Global Wildlife Conservation and partners Southern Institute of Ecology and Leibniz Institute for Zoo and Wildlife Research have rediscovered a wildlife species lost to science since 1990 called a silver-backed chevrotain—a deer-like species that is the size of a rabbit, has a silver sheen, and has been hanging on in a region of Vietnam ravaged by poaching by snares. The silver-backed chevrotain, also called the Vietnamese mouse-deer, was last recorded more than 25 years ago and is the first mammal rediscovered on GWC’s list of top 25 most wanted lost species in the Search for Lost Species.
The rediscovery in southern Vietnam was published today, November 11, in scientific journal Nature Ecology & Evolution and is spurring efforts to protect the chevrotain and the other mysterious and extraordinary wildlife that shares its home in Vietnam.
“We had no idea what to expect, so I was surprised and overjoyed when we checked the camera traps and saw photographs of a chevrotain with silver flanks,” said An Nguyen, associate conservation scientist for GWC and expedition team leader. Nguyen is also field coordinator and PhD student with the Leibniz Institute for Zoo and Wildlife Research. “For so long this species has seemingly only existed as part of our imagination. Discovering that it is, indeed, still out there, is the first step in ensuring we don’t lose it again, and we’re moving quickly now to figure out how best to protect it.”
The silver-backed chevrotain was described in 1910 from four individuals collected from southern Vietnam. A Russian expedition in 1990 in central Vietnam collected a fifth individual. Scientists know almost nothing about the species’ general ecology or conservation status, making it one of the highest mammal conservation priorities in the Greater Annamites, one of GWC’s focal wildlands.
After a number of interviews with local villagers and government forest rangers who reported seeing a gray chevrotain—distinguishing the silver-backed chevrotain from the more common lesser chevrotain—the field team set three camera traps for five months in an area of southern Vietnam where locals indicated they may have seen the animal. This resulted in 275 photos of the species. The team then set up another 29 cameras in the same area, this time recording 1,881 photographs of the chevrotain over five months.
“The rediscovery of the silver-backed chevrotain provides big hope for the conservation of biodiversity, especially threatened species, in Vietnam,” said Hoang Minh Duc, head of the Southern Institute of Ecology’s Department of Zoology. “This also encourages us, together with relevant and international partners, to devote time and effort to further investigation and conservation of Vietnam’s biodiversity heritage.”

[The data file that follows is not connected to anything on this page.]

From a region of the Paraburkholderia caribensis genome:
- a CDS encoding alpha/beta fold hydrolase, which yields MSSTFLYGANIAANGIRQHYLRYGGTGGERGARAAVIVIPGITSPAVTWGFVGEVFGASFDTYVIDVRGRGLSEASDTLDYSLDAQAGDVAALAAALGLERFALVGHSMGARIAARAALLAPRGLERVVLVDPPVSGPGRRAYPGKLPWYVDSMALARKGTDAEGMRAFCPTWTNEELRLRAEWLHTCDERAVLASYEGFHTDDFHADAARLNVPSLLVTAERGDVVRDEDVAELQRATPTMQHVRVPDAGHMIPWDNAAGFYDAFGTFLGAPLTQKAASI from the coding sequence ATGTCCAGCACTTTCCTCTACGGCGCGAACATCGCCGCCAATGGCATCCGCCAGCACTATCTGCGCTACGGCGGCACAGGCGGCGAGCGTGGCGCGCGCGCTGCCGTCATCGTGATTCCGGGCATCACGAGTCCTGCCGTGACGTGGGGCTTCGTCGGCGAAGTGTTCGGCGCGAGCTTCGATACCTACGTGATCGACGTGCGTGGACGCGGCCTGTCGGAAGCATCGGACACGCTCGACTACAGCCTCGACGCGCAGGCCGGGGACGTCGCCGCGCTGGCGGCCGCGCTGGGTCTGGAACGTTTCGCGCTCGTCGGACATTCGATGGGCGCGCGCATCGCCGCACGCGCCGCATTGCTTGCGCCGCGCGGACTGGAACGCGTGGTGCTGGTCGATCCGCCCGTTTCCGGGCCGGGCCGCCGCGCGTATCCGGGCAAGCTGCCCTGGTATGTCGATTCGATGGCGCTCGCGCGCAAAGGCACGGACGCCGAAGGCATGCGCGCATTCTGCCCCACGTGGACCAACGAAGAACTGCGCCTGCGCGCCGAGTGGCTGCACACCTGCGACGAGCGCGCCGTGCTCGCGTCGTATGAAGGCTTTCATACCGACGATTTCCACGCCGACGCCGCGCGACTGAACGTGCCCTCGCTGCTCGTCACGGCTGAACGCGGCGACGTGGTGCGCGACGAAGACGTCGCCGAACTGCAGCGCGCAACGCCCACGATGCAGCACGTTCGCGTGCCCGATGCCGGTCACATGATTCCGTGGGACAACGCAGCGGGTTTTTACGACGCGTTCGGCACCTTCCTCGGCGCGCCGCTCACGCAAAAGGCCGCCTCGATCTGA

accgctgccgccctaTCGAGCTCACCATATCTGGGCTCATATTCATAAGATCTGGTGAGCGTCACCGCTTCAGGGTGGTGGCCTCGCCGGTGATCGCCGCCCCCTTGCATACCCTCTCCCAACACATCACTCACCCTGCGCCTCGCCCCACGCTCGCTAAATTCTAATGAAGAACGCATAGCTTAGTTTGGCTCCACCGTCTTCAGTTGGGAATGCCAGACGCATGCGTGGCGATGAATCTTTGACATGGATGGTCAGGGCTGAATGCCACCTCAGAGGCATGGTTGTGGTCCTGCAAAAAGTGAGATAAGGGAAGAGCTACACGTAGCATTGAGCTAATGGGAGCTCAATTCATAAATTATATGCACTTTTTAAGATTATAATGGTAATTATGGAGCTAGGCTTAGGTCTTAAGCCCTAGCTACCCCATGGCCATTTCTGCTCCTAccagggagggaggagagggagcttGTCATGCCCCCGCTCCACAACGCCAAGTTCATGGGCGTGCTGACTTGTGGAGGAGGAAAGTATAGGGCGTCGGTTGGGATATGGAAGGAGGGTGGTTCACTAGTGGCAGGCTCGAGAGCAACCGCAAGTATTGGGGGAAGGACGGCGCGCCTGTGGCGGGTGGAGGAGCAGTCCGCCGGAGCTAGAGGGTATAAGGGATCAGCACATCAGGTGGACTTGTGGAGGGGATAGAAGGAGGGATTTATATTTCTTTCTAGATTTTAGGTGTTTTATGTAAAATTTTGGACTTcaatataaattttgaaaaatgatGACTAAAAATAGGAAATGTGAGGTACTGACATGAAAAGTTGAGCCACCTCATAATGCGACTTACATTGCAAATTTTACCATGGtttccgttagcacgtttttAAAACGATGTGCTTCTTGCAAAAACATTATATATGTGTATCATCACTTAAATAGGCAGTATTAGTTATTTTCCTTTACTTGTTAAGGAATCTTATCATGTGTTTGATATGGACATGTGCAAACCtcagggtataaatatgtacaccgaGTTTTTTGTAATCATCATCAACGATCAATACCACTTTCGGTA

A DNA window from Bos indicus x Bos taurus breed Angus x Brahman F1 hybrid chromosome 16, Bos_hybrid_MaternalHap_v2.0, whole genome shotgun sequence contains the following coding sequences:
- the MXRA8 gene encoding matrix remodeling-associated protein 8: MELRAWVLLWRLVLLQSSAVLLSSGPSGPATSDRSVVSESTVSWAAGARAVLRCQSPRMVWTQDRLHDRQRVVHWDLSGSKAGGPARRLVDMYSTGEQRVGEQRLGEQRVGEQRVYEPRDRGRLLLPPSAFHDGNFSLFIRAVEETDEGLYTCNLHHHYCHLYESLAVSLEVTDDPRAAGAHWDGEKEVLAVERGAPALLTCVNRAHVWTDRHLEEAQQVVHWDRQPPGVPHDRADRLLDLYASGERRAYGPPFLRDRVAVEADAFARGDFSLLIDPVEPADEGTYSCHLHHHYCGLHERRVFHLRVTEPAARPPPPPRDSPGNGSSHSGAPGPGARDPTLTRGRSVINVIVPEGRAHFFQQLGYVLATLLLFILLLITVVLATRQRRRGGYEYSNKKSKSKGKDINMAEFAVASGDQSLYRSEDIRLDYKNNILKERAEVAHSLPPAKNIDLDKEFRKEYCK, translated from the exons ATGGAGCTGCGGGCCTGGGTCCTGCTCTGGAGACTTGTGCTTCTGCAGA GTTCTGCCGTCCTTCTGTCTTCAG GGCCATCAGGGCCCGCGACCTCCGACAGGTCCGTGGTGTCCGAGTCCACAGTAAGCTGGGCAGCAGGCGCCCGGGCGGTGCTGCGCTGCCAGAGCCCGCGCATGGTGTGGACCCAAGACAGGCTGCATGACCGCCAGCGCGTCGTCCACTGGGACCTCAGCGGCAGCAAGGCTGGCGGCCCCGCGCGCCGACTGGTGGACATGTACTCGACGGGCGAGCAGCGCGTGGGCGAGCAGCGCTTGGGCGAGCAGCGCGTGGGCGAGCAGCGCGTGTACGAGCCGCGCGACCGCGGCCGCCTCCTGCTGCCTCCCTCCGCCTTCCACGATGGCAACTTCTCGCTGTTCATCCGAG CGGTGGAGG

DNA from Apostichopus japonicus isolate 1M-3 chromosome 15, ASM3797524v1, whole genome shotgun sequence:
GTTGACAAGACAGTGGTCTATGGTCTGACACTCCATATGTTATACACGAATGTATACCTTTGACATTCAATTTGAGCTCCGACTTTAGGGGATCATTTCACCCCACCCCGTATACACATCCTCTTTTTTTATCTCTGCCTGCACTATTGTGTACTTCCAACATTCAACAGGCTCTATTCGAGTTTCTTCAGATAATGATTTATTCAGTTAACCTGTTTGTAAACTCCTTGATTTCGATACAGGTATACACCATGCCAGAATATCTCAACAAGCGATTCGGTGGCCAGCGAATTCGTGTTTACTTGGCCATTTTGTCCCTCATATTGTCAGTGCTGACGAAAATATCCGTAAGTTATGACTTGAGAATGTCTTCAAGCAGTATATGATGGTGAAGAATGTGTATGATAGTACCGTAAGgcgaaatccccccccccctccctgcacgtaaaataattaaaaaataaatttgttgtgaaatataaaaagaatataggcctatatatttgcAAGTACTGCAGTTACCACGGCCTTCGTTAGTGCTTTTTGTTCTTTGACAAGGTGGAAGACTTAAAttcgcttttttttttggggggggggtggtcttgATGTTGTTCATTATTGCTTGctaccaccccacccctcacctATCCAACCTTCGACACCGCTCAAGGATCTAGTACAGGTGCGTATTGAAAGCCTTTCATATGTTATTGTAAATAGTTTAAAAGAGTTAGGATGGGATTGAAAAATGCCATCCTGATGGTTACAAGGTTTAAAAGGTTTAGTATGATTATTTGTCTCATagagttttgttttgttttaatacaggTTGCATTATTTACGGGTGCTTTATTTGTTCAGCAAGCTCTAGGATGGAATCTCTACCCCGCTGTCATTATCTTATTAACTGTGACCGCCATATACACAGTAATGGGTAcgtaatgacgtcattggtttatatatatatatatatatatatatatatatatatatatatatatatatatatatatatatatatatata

There are 10 known species of chevrotain in the world, primarily from Asia. Despite their nickname, chevrotains are neither mice nor deer, but the world’s smallest ungulates (hoofed mammals). They are are shy and solitary, appear to walk on the tips of their hooves and have two tiny fangs. Chevrotains typically weigh less than 10 pounds.
The chevrotain is one of a number of fascinating species that live in the diverse tropical forests of Southeast Asia, where some species have only been discovered in the last few decades. This includes the antelope-like saola (the Asian “unicorn”), which was only discovered in 1992 and that no biologist has seen in the wild. Animals in this area of the world, however, are victims of a devastating hunting technique—the use of cheap and homemade wire snares. The level of indiscriminate hunting in the region has led to widespread “empty forest syndrome” across Vietnam, pushing numerous Annamite species to the brink of extinction.
A team is now setting out to determine how large—and stable—this population of silver-backed chevrotains is, the wider distribution of the species, and understanding the threats to its survival. As part of the first-ever comprehensive survey on the species, the team will begin camera trap surveys this month in two additional areas. They will use all of the information that they gather to develop and implement a conservation action plan that strengthens enforcement and protection of the species across its range, building on the increased enforcement already put in place at the site of rediscovery.
“It is an amazing feat to go from complete lack of knowledge of the wildlife of the Greater Annamites 25 years ago, to now having this question mark of the silver-backed chevrotain resolved,” said Barney Long, GWC senior director of species conservation. “But the work is only beginning with the rediscovery and initial protection measures that have been put in place—now we need to identify not just a few individuals on camera trap, but one or two sites with sizable populations so that we can actually protect and restore the species.”
This project was made possible in part by the generous support of Wroclaw Zoo, Aukland Zoo, Mohamed bin Zayed Species Conservation Fund (Project 172515989), and the Gerald Singer Deer Research Grant provided by the Sainte Croix Biodiversité. Additional support was provided by Southern Institute of Ecology and the Leibniz Institute for Zoo and Wildlife Research.
In addition to the silver-backed chevrotain, GWC has confirmed the rediscovery of three additional species from its 25 most wanted lost species list: Jackson’s climbing salamander in Guatemala, and both the Wallace’s giant bee and the velvet pitcher plant in Indonesia. GWC is awaiting the results of genetic testing to confirm the rediscovery of two additional most wanted lost species: the Fernandina Galápagos tortoise in the Galápagos, and the Pondicherry shark in India.